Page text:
From the Jean Bouin stadium to Marcoussis: Societe Generale on every rugby field!

Founded in 1903, the "Club Athlétique de la Société Générale" (CASG) reached its peak between the two world wars. Its history goes far beyond the exploits of its famous athletes such as Jean Bouin or Jules Ladoumègue. For example, it also played a major part in the modernisation of French sport, notably by financing high-quality infrastructures.

In the mid-1920s, the Club Athlétique de la Société Générale (CASG) established itself as one of Europe's leading sports associations. Divided into regional groups, its ten thousand members trained two or three times a week to represent "La Générale" in various competitive events. Aware of the performances of its athletes, the Bank's senior management soon had to take action to provide the club with better infrastructures. Rather than leasing municipal land, as was customary at the time, they were told by local CASG groups that the latter would rather acquire stadia where their teams could come whenever they wanted, leave their equipment and play their home matches. At a time when getting involved in sport was becoming more widespread and the public was increasingly eager to watch matches, the local CASG groups said this was a question of image, not just a question of comfort and convenience.

Societe Generale entrusted to one of its subsidiaries, Société immobilière Parisienne et Départementale (Parisian and departmental real estate company), the task of purchasing, fitting out and managing these future sports facilities. The project began to be implemented shortly afterwards. Thanks to the efficient assistance of architects, town planners and gardeners, but also of logistics coordinators, technicians and caretakers, the CASG's sportsmen and sportswomen saw their training facilities improve significantly in barely a few years. In Marseille, the CASG became the owner of the Indiana ground. In Orleans, it acquired the Lamballe stadium in La Croix de Fleury. In the French capital, the work carried out was even more ambitious. The Bank's management began negotiations with the city of Paris to purchase land adjacent to the Parc des Princes, in the west of the city, for sports purposes. Following much bargaining, made more complicated by roadworks, it decided to review its original project and build a brand-new stadium. The city council agreed to let the Bank have five hectares of land in the 16th arrondissement by Porte Molitor. This area would be entirely dedicated to sport and become a breeding ground for sporting champions!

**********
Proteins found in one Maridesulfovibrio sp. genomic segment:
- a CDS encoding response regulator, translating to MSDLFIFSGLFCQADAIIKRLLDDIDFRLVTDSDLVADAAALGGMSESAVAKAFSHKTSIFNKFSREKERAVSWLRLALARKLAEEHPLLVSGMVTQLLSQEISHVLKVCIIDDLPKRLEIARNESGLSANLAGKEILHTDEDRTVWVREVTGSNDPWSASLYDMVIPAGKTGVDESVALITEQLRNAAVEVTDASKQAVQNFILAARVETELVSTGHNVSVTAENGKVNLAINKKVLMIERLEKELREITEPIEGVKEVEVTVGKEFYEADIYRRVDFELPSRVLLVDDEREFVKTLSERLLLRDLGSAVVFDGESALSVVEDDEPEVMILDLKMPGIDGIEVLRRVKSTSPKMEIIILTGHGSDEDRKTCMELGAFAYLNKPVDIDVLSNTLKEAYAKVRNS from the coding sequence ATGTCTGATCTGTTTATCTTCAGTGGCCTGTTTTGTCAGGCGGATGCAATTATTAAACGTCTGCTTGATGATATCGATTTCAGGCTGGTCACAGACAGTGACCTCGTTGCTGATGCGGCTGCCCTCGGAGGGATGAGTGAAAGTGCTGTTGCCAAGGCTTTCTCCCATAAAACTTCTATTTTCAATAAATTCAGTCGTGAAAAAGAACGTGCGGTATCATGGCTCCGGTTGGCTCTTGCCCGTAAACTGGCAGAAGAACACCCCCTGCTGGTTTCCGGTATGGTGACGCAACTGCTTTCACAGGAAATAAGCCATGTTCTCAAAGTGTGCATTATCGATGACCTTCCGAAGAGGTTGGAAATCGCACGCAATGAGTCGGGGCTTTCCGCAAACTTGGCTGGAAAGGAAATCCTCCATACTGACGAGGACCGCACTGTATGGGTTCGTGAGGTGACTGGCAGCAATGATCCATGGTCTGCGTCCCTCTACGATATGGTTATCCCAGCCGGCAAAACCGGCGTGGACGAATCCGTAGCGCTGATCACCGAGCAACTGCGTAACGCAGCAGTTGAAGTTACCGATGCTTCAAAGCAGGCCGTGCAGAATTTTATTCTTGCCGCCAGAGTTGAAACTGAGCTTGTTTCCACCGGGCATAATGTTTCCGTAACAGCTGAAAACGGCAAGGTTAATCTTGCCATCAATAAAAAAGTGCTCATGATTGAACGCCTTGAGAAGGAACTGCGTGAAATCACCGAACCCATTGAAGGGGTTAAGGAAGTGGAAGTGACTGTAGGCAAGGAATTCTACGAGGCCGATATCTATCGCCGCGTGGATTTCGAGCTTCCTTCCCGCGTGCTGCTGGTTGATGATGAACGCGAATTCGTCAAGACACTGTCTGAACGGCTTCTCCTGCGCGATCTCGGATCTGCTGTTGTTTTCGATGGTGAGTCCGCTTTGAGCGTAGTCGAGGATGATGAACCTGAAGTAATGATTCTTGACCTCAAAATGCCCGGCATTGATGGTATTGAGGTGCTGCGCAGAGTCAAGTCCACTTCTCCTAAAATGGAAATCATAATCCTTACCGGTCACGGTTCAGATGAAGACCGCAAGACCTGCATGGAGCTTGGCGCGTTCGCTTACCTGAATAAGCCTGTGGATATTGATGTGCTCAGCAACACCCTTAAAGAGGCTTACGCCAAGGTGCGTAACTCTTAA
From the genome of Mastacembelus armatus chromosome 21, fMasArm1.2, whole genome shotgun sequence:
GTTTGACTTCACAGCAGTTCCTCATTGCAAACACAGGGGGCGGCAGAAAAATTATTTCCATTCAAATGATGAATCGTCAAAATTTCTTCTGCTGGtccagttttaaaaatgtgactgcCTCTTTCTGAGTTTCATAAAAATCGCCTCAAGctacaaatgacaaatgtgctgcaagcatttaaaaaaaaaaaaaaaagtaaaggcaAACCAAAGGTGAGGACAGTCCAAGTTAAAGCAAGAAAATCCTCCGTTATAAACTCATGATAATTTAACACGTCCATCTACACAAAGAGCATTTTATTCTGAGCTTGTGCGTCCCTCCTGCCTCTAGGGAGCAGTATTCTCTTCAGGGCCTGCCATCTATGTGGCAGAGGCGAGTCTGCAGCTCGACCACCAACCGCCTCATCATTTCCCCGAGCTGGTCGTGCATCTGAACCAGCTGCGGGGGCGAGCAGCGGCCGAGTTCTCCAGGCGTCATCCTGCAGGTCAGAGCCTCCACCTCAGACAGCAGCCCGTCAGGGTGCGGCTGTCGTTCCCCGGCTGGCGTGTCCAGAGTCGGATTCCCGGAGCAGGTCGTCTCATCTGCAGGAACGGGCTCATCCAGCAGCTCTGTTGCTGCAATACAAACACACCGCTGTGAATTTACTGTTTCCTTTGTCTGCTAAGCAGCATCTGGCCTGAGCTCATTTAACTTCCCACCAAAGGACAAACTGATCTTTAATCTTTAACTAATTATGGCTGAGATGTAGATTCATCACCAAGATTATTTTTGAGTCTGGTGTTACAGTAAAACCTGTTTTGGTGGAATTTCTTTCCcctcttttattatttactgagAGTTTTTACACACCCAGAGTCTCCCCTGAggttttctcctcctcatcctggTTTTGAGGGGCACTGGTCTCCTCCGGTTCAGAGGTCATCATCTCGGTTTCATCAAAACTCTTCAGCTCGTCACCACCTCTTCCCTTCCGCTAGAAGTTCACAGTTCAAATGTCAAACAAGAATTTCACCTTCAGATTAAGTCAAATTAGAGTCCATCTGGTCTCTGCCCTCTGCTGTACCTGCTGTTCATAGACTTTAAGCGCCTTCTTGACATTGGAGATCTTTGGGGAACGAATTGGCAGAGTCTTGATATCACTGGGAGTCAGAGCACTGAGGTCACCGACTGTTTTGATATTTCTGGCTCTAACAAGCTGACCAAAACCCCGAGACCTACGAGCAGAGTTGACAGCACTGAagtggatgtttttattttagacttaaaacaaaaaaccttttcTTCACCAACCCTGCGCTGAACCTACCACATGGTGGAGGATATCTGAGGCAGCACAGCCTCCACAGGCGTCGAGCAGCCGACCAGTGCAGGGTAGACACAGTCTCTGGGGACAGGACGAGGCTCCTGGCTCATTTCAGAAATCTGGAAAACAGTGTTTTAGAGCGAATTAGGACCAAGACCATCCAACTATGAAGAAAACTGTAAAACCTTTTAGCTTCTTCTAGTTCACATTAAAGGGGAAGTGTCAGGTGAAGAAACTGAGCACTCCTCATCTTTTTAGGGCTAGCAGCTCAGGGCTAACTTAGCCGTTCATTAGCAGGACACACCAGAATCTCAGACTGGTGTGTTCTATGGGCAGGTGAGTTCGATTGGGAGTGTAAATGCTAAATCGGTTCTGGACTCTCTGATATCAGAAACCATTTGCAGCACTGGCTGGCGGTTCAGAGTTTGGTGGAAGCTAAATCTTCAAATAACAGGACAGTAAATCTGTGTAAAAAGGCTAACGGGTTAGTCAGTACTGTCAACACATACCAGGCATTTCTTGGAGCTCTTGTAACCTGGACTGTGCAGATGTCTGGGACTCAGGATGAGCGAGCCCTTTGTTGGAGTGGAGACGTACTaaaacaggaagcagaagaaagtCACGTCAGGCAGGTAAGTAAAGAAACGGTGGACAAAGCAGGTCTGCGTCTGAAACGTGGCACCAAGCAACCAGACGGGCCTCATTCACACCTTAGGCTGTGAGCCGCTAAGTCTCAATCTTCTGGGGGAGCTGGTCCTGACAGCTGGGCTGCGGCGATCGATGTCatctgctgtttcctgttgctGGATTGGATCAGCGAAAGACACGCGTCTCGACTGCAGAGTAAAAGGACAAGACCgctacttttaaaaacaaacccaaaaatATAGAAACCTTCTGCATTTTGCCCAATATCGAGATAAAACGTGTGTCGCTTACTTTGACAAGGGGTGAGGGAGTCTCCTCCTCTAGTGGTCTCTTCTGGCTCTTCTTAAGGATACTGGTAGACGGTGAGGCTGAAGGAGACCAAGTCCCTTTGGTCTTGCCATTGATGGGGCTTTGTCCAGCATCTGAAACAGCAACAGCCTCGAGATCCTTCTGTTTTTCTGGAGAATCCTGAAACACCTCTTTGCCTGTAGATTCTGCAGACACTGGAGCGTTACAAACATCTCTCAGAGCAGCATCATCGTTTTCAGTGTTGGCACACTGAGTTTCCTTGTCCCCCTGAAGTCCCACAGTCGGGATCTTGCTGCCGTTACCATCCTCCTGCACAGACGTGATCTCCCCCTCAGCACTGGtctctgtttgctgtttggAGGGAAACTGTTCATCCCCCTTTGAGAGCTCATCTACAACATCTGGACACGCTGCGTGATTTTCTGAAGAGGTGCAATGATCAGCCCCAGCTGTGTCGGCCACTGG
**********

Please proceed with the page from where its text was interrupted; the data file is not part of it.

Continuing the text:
The club built a stadium devoted specifically to rugby with room in the stands for 20,000 spectators and a 450 metre cinder track for athletics events. There were also eleven tennis courts and an adjacent football pitch. The new stadium was inaugurated in October 1925, and was named after Jean Bouin, a CASG Olympic gold medallist who was killed in action during the First World War. A sporting icon during the Belle Époque to whom Societe Generale wanted to pay tribute.

A real temple of rugby, these days the stadium is home to Stade Français, recent winners of the Top 14 (French rugby's top division), and fosters the rugby culture cherished by Societe Generale. Furthermore, the Group's commitment to financing sports arenas has continued through to the present day. As official partner of the French national team, the Group contributed to the financing of the Centre National de Rugby (CNR) in Marcoussis, which was inaugurated in 2002 and has ultramodern equipment. It is precisely where Philippe Saint-André's squad will start training in the lead-up to the Rugby World Cup…

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Jean Bouin: a dream cut short